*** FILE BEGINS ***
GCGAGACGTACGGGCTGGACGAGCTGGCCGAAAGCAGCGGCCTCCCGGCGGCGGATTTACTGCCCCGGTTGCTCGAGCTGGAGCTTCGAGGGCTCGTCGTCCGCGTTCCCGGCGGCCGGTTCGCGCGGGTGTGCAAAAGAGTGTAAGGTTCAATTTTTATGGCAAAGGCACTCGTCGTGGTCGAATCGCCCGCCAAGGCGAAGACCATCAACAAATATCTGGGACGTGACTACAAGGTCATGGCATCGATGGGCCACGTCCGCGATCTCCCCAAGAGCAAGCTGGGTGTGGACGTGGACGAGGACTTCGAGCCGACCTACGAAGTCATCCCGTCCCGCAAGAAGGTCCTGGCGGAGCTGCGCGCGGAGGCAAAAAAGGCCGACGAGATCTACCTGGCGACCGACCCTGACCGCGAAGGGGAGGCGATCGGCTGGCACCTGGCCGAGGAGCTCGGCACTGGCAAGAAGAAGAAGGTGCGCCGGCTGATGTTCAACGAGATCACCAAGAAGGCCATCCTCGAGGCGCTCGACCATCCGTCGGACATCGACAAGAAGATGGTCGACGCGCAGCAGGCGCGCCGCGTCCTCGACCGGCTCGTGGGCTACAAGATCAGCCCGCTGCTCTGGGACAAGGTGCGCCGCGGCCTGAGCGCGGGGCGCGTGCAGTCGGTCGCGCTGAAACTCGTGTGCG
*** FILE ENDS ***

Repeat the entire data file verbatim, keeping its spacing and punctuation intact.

GCGAGACGTACGGGCTGGACGAGCTGGCCGAAAGCAGCGGCCTCCCGGCGGCGGATTTACTGCCCCGGTTGCTCGAGCTGGAGCTTCGAGGGCTCGTCGTCCGCGTTCCCGGCGGCCGGTTCGCGCGGGTGTGCAAAAGAGTGTAAGGTTCAATTTTTATGGCAAAGGCACTCGTCGTGGTCGAATCGCCCGCCAAGGCGAAGACCATCAACAAATATCTGGGACGTGACTACAAGGTCATGGCATCGATGGGCCACGTCCGCGATCTCCCCAAGAGCAAGCTGGGTGTGGACGTGGACGAGGACTTCGAGCCGACCTACGAAGTCATCCCGTCCCGCAAGAAGGTCCTGGCGGAGCTGCGCGCGGAGGCAAAAAAGGCCGACGAGATCTACCTGGCGACCGACCCTGACCGCGAAGGGGAGGCGATCGGCTGGCACCTGGCCGAGGAGCTCGGCACTGGCAAGAAGAAGAAGGTGCGCCGGCTGATGTTCAACGAGATCACCAAGAAGGCCATCCTCGAGGCGCTCGACCATCCGTCGGACATCGACAAGAAGATGGTCGACGCGCAGCAGGCGCGCCGCGTCCTCGACCGGCTCGTGGGCTACAAGATCAGCCCGCTGCTCTGGGACAAGGTGCGCCGCGGCCTGAGCGCGGGGCGCGTGCAGTCGGTCGCGCTGAAACTCGTGTGCG